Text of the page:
Executive director, Alexandria Museum of Art
Lori Brian Photo
Catherine Pears’ life is a constant reinvention.
The Alexandria native and executive director of the Alexandria Museum of Art earned an undergraduate degree in graphic design, but started her career painting backdrops for theatrical sets. She later worked for newspapers in graphics, and then started a children’s theater nonprofit. Pears has also taught art classes, painted Carnival floats, sold landscape paintings as a studio artist and worked as a curator at the art museum.
At one point, she worked multiple jobs to support her family. “I was going to like, four different locations and living out of my car and raising my teenage girls,” she says.
Then, the executive director position opened up.
“I never thought that was something I’d want to do,” she says, “But I really cared about the arts in our community, and I could see the possibilities that this museum had, and so I threw my name in the hat.”
Four months into her new job, the museum received unsettling news: LSU at Alexandria, the museum’s main source of funding, was slashing its budget. A significant part of the museum’s cash flow was drying up.
Despite the budget crisis, Pears managed to expand the museum’s programs and guide the organization through a four-year reaccreditation process, all while teaching herself to be an executive director.
“I was learning on the job, doing something I really wasn’t trained to do,” she recalls. Pears worked tirelessly to tie the museum to the community, her new source of funding. “A lot of people didn’t even know we had a museum in Alexandria, so we had to put in some programming to appeal to all different audiences.”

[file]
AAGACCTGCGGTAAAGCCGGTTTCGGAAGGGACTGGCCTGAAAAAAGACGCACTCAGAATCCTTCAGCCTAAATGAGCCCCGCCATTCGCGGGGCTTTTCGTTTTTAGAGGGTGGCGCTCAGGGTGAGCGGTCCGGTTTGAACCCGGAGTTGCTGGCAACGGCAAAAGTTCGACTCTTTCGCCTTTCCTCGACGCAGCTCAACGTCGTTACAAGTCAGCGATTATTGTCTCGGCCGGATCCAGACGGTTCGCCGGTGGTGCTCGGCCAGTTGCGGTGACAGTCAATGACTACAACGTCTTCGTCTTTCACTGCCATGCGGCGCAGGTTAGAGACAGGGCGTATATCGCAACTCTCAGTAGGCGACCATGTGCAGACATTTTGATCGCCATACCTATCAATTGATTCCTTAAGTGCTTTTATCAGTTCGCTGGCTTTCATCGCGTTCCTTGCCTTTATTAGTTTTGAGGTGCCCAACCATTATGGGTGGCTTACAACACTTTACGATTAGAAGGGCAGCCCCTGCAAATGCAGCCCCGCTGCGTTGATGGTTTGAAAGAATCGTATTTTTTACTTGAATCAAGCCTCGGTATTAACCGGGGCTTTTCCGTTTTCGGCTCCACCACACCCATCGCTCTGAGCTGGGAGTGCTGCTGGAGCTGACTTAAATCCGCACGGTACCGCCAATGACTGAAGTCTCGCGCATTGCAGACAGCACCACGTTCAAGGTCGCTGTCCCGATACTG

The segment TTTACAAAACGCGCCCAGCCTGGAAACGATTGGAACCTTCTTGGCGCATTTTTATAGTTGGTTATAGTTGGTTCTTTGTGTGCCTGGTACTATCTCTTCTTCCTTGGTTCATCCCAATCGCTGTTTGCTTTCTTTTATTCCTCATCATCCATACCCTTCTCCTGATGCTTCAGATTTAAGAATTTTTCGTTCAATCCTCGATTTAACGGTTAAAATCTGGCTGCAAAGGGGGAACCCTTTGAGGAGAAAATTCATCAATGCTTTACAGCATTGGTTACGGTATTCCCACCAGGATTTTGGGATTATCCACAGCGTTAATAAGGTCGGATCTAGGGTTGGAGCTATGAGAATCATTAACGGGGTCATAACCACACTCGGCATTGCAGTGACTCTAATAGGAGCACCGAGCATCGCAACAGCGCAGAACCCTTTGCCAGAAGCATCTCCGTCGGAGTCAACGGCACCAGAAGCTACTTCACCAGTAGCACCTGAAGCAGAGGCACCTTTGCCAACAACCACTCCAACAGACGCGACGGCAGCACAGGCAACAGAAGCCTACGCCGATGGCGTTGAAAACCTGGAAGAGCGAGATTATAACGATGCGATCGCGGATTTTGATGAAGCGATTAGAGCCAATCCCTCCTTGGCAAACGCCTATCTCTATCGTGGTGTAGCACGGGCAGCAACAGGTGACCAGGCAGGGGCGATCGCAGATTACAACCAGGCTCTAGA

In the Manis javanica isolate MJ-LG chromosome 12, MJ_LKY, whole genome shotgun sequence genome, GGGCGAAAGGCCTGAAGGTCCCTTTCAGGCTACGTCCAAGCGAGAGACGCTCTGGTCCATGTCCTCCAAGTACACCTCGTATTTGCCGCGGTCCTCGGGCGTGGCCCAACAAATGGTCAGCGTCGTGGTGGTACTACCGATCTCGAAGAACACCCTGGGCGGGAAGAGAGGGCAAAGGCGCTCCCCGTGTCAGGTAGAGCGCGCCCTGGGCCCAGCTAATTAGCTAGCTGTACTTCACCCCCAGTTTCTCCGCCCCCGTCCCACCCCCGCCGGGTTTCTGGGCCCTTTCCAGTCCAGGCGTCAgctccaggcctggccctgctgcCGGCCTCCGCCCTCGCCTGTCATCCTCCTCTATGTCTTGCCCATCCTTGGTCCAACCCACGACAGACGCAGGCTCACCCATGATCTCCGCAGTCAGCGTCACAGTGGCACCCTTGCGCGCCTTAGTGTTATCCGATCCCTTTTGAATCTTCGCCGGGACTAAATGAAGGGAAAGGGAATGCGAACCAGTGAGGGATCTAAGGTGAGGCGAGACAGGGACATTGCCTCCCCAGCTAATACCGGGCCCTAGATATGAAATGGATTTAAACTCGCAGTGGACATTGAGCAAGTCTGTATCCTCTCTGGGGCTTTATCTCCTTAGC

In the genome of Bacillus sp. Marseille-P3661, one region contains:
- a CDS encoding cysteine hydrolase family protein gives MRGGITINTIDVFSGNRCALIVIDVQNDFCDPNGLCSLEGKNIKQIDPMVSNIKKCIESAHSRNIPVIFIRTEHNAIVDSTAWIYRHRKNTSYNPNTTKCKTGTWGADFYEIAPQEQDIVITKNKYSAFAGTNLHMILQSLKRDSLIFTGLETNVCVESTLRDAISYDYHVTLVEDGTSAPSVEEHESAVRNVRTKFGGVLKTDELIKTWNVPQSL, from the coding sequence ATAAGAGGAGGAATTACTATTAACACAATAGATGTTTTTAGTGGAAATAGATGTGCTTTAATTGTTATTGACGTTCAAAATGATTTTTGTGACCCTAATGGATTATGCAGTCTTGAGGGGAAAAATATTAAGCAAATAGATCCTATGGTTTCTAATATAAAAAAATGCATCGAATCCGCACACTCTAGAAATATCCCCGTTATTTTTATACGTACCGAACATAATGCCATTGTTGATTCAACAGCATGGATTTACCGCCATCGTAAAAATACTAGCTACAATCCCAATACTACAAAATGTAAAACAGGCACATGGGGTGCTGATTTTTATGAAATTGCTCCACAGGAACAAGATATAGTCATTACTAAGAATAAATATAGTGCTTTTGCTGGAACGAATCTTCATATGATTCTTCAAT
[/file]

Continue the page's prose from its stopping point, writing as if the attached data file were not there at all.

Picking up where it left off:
Those efforts included starting a second Saturday monthly art market and expanding on events for the public like yoga classes, concert series, and an array of workshops and classes. Pears also instituted a hugely successful fundraising event, the annual Louisiana Dragon Boat Races, which draws inspiration from a Chinese sport that has existed for hundreds of years. The event is held each May on Alexandria’s Red River and draws thousands of onlookers and participants. Teams of 20 paddlers are led by a costumed drummer, who sits in the front of the boat. Last year, nearly 50 teams participated.
Pears’ accomplishments earned her a “Louisiana Museum Professional” Award for museum directors with five to 10 years experience as a museum director. Though funding is a constant struggle for any nonprofit, the Alexandria Museum of Art is once again healthy.
Though she’s thriving at the museum, Pears hasn’t closed the book on her chapter as an artist.
“I like to say I’m an artist that succumbed to administration,” she says. “I said I’ll do it as long as I can possibly stand it. I’m not a good manager of paper. My office is ridiculous.”
Pears draws inspiration from the rivers and forests around her Central Louisiana home. She is an avid hiker, backpacker and kayaker, and she gravitates toward large landscape pieces when she’s in the studio. Places like the Kisatchie National Forest, near Alexandria, feed her creativity. But her life has been full of surprises, and her next move is anyone’s guess.
“When I get back to my artwork, I’m not sure what form it will take because a lot of the things I have done like the theater sets and Mardi Gras floats are sculptural in nature,” Pears says. “You never know where I will go from here.”